Number Of Taxa Vs. Distance Along A Trail
How many taxa do you expect to find for a typical trail vs. distance? If you only go a half mile on a given trail, do you expect that you have seen 50%, 70%, or 90% of all the taxa that you would have seen if you have gone a mile? Are non-native taxa concentrated at the beginning of a trail? Do you have to travel some distance before finding many non-native taxa? How do the answers to any of these questions depend on elevation, trail aspect, number of distinct habitats on the trail, or other parameters?
These are some of the burning questions that can be answered only when we have completed plant lists for many trails. However, it is fun to play with our preliminary data.
The following plots show the number of taxa (total, natives only and non-natives only) vs. distance, for three trails for which our trail lists might be fairly complete. (No guarantees! We need a year of good rainfall to tell us how complete our lists are.)
The trails are:
- the Sunset Ridge Trail near Altadena in the San Gabriel Mountains;
- the Blue Sky Ecological Reserve to Mount Woodson Trail in Poway, San Diego County; and
- the Granite Loop Trail at the Santa Rosa Plateau.
In terms of all taxa, including both natives and non-natives, the Sunset Ridge Trail is the clear winner. However, most of its numeric advantage is due to non-native taxa, being at low elevation immediately next to the Los Angeles megalopolis. Once the non-native taxa are removed, the trails are all surprising similar:
Perhaps the main cause of the increased number of taxa for the Sunset Ridge Trail past mile 0.5 is that the trail enters a completely different habitat at that point, transitioning from a south-facing slope to a north-facing slope. The other two trails don't have such a dramatic change of habitat beyond mile 0.5.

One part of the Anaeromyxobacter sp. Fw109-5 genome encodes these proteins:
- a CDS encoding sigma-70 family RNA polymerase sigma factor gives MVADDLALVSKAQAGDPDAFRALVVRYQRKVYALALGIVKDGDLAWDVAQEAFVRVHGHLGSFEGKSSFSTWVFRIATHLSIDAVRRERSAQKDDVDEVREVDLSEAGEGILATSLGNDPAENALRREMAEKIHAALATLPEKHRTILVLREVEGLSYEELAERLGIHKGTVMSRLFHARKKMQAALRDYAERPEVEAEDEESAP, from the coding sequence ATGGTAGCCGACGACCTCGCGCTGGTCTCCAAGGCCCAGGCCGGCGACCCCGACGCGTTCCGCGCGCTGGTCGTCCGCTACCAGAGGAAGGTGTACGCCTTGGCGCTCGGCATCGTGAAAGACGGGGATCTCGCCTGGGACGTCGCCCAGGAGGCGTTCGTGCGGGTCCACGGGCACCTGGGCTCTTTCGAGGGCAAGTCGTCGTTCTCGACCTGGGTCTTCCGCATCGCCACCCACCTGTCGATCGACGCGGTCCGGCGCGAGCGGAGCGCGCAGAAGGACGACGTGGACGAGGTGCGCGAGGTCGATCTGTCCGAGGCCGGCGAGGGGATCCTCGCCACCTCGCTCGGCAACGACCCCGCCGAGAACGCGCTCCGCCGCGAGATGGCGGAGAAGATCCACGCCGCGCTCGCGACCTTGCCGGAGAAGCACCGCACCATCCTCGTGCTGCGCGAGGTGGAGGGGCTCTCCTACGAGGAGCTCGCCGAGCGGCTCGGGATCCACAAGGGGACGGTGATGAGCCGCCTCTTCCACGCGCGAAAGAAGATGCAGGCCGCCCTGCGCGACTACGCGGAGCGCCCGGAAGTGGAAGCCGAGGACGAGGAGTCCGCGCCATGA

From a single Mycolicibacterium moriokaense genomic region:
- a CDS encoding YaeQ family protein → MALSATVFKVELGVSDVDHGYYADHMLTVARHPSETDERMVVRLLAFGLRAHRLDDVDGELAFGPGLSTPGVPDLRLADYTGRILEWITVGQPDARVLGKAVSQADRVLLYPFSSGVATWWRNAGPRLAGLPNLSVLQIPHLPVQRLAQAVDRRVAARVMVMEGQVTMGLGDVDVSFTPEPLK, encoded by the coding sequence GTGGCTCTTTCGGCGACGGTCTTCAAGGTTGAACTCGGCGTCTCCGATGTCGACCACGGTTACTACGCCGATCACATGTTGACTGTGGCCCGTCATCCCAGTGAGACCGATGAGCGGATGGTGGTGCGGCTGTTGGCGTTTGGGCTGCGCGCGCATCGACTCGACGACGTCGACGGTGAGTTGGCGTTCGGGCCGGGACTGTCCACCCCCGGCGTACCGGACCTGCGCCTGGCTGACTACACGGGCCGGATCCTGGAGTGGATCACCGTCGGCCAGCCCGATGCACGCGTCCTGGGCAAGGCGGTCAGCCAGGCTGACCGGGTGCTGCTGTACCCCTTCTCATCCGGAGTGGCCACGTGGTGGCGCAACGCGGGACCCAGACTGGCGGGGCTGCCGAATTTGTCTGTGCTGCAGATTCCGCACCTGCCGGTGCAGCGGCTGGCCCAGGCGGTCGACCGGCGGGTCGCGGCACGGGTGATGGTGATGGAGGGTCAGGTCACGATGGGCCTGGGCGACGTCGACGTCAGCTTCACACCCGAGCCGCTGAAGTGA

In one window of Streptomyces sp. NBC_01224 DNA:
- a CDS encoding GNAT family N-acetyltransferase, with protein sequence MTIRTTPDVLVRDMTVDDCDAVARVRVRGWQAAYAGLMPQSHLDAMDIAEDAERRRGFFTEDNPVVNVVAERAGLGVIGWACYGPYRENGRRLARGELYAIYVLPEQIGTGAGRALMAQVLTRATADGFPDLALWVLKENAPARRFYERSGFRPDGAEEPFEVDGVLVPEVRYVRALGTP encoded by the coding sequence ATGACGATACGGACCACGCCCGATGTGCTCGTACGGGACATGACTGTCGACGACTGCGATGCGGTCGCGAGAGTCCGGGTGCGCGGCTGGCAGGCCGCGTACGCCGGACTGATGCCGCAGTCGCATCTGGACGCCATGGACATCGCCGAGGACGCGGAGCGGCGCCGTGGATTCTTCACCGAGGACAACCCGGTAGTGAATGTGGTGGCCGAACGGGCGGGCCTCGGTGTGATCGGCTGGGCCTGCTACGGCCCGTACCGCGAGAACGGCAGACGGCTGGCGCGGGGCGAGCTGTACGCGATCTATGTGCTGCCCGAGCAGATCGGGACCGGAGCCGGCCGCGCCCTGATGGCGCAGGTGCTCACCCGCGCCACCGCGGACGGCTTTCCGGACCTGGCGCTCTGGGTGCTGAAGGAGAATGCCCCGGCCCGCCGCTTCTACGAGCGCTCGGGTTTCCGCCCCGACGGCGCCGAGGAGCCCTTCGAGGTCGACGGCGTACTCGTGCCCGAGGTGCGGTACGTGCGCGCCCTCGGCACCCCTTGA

The model fit to the data for the native taxa vs distance is the usual power law, with an exponent of 0.37. See Introduction and Explanation of Trail Guides and Number Of Taxa Vs. Trail Length for further explanation of the power law.
The non-native plants definitely tend to be concentrated to the beginning of a trail, or wherever a disturbance such as a road crosses the trail. At both BSER and Sunset Ridge, nearly all the non-native taxa are found in the first 0.15 mile of the trail. The Granite Loop Trail has about half of its non-native taxa appearing in the first 0.01 mile of trail, with the rest appearing on the first encounter with grassland at mile 0.20 and near Waterline Road at mile 0.71.
The above plot clearly shows the influence of human activity. In order of the lowest number of non-native plants:
- The Granite Loop Trail at the Santa Rosa Plateau is in the most pristine area, and shows the smallest number of non-natives. This is despite the fact that it contains a portion in grassland, the most disturbed California plant community.
- The BSER is more disturbed, with the trail actually being a road going through the canyon, and then heading up alongside the artificial dam that created Lake Poway.
- The Sunset Ridge Trail has three major sources of disturbance:
- it has a huge source of non-native plants in a highly-disturbed area immediately adjacent to it (the L.A. basin);
- it has had nearly a century or more of heavy use by people; and
- it has had the Forest Service intentionally planting non-natives along the Road which is part of the trail and directly adjacent to the rest of the trail.
Given that the data for the number of taxa vs distance closely follows the power law, it is then easy to calculate the answers to some of the first questions above on average. The following plot gives the % of taxa seen vs. % distance:
For example, if you decide to go only 10% of the total distance along a trail, on average you will have seen about 43% of all the taxa on the trail. If you go half of the total distance, you will have seen on average about 75% of all the taxa.
One can look at these data in a different way, and ask how many more taxa will you see if you decide to go another 10% of the distance you have already gone:
Going another 10% of distance results in only 3.6% new taxa. If you decide to double the distance you have already gone, on average you should see about 30% more taxa. You would have to travel just over 6.5 times more distance to double the number of taxa you have already seen.
Go to Native and Introduced Plants of Southern California
Copyright © 2003 by Tom Chester and Jane Strong
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Last update: 7 February 2003